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Puppies to blame for nationwide drug-resistant illness, CDC says

WASHINGTON (WCMH) -- The CDC says dozens of people have been hospitalized across the country after contracting a drug-resistant bacteria carried by puppies.

A nationwide outbreak stemming from puppy adoptions has caused more than 100 people to fall ill.
Cute, soft, lovable, innocent little puppies; they’re what the CDC says caused more than one-hundred people to get sick in at least 18 states.

The cause: campylobacter bacteria.

It’s a common bacteria that can trigger diarrhea, stomach pains and fever.

The major problem: it's often resistant to antibiotics.

A CDC investigation found that puppies from six pet store chains from January 2017 through February 2018 caused the outbreak.

No deaths have been reported, but at least 26 people have been hospitalized.

And samples taken from each patient showed the bacteria was resistant to all antibiotics used to treat it.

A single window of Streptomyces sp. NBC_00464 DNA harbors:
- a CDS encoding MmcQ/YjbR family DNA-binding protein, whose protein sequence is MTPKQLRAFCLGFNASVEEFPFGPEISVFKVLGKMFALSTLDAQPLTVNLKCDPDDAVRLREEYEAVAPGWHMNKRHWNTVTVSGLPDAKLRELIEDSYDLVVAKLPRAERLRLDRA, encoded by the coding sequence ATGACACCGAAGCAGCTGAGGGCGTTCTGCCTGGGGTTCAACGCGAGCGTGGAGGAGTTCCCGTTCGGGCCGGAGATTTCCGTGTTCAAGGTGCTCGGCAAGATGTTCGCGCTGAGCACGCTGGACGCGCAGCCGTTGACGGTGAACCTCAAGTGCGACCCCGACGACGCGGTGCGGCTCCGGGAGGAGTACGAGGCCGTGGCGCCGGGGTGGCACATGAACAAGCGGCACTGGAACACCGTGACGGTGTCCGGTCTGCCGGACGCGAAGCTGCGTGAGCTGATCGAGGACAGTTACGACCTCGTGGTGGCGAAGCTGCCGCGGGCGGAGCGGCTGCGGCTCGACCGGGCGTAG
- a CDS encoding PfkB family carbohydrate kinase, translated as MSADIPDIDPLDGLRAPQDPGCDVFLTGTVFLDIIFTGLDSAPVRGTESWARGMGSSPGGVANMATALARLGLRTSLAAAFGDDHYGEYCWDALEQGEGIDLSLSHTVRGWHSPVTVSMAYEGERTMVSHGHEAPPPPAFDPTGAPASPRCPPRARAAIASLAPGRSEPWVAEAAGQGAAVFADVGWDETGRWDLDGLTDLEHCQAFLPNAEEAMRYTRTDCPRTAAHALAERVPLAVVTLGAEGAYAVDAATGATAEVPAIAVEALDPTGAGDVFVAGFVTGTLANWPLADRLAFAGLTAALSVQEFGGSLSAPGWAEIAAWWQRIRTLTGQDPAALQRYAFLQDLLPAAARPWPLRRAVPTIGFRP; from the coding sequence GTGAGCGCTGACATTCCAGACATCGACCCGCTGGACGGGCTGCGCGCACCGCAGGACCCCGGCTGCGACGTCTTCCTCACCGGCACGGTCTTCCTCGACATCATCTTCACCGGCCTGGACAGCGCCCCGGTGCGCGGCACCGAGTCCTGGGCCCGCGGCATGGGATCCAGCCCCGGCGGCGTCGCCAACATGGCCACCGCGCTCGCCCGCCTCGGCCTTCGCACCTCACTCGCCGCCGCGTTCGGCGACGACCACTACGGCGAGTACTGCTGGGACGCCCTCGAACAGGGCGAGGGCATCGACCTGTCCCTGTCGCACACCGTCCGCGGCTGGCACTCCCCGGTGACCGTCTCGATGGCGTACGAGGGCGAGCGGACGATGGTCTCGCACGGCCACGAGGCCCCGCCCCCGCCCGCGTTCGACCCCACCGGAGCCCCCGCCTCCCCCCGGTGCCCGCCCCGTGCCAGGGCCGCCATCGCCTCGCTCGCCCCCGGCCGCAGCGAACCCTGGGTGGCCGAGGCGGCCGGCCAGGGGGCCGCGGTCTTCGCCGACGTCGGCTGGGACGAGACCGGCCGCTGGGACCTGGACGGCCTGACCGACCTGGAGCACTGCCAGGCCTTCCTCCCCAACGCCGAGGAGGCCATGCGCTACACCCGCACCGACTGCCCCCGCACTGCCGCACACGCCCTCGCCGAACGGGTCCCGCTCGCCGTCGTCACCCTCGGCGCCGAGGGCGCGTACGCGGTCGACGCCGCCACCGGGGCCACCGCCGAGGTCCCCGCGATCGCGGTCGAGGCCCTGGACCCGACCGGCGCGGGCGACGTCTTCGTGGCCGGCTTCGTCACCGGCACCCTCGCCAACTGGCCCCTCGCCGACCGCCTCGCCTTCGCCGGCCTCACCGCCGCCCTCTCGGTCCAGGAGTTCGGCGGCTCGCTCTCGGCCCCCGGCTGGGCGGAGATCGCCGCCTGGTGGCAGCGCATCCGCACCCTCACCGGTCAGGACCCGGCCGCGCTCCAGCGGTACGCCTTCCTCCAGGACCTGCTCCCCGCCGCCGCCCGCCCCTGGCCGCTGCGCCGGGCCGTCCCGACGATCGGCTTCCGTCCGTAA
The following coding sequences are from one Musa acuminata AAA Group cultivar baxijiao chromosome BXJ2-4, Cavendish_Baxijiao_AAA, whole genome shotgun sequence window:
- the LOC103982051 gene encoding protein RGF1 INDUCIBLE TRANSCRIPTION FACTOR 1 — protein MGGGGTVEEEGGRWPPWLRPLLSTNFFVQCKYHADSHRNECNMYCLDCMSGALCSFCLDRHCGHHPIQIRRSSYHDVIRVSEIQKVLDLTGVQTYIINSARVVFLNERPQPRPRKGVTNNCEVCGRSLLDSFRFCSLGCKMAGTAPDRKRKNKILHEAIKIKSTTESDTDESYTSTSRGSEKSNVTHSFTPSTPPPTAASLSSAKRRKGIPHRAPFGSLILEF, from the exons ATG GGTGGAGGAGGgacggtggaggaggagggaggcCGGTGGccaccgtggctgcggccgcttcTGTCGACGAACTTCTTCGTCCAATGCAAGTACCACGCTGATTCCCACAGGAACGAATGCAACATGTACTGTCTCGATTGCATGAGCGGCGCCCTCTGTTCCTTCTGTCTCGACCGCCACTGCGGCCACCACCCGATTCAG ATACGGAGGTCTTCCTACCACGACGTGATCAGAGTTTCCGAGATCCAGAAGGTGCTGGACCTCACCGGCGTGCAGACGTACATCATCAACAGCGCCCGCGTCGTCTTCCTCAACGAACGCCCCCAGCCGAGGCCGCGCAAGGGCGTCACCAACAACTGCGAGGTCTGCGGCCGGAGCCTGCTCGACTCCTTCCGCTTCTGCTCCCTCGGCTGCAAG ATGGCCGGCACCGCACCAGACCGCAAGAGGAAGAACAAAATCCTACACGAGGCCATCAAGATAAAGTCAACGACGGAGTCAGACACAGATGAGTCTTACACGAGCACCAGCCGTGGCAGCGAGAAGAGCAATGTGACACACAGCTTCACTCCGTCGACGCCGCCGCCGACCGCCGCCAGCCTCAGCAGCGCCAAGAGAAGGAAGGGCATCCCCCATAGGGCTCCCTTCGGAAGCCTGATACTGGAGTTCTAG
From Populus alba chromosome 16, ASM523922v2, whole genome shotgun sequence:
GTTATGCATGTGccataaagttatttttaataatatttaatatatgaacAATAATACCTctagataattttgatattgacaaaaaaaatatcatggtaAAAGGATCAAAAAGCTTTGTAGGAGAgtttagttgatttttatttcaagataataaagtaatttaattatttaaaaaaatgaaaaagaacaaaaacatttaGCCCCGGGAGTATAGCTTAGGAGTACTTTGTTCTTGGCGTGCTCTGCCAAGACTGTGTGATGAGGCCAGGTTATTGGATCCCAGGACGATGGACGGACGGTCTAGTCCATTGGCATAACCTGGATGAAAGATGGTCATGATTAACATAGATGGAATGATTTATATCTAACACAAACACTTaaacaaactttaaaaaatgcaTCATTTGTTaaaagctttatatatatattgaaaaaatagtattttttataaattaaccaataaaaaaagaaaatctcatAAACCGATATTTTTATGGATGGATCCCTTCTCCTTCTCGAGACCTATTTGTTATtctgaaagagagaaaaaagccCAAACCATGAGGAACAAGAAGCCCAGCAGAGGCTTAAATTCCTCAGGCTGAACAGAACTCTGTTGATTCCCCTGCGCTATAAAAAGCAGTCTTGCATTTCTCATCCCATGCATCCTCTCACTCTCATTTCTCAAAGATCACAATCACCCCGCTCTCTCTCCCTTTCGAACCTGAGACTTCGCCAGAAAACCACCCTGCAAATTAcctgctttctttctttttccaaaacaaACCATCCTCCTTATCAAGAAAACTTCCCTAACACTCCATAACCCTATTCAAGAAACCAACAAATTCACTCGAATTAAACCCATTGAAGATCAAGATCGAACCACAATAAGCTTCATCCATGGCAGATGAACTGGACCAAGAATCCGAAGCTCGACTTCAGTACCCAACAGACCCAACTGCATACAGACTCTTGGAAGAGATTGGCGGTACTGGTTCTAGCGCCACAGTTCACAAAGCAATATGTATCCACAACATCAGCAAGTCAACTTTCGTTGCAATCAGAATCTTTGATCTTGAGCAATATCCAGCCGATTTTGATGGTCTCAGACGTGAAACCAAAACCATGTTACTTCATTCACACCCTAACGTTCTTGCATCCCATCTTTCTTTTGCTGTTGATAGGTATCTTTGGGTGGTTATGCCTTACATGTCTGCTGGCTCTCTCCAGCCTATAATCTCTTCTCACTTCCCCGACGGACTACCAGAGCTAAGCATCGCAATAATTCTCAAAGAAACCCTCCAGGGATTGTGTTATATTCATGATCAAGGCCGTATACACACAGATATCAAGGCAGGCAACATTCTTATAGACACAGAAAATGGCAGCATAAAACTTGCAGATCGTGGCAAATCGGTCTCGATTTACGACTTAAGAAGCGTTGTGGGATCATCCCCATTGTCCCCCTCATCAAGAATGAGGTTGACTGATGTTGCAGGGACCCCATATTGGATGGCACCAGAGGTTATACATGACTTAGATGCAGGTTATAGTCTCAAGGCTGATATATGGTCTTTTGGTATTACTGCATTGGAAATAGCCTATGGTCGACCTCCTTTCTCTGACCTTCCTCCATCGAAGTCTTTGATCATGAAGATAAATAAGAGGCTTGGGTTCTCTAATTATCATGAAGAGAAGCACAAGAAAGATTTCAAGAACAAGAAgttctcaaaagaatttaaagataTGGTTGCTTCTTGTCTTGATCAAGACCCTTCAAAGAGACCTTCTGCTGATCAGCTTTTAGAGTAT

Most people can usually recover from campylobacter bacteria infection in about five days without treatment.

Ninety-nine percent of the patients observed by the CDC say they had direct contact with a dog.

And 95 percent say what they touched was a pet store puppy; most of which had been treated with antibiotics themselves.

Despite all of this the CDC says just use common sense when you're around new animals.

Wash or sanitize your hands before and after handling them.

But definitely don't think twice about bringing your new best friend home.


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